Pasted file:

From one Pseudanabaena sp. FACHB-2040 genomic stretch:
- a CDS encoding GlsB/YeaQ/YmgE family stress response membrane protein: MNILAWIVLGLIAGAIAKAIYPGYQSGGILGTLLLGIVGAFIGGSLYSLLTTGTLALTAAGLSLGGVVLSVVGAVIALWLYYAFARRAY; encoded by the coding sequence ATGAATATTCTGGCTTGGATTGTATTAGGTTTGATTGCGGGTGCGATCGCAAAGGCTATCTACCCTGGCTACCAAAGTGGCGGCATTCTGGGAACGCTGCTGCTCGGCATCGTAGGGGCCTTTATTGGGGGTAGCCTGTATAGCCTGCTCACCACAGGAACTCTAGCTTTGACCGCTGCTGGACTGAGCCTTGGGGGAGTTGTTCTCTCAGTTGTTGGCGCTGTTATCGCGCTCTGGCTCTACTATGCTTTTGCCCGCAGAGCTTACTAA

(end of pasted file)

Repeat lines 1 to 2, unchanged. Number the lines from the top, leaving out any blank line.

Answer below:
From one Pseudanabaena sp. FACHB-2040 genomic stretch:
- a CDS encoding GlsB/YeaQ/YmgE family stress response membrane protein: MNILAWIVLGLIAGAIAKAIYPGYQSGGILGTLLLGIVGAFIGGSLYSLLTTGTLALTAAGLSLGGVVLSVVGAVIALWLYYAFARRAY; encoded by the coding sequence ATGAATATTCTGGCTTGGATTGTATTAGGTTTGATTGCGGGTGCGATCGCAAAGGCTATCTACCCTGGCTACCAAAGTGGCGGCATTCTGGGAACGCTGCTGCTCGGCATCGTAGGGGCCTTTATTGGGGGTAGCCTGTATAGCCTGCTCACCACAGGAACTCTAGCTTTGACCGCTGCTGGACTGAGCCTTGGGGGAGTTGTTCTCTCAGTTGTTGGCGCTGTTATCGCGCTCTGGCTCTACTATGCTTTTGCCCGCAGAGCTTACTAA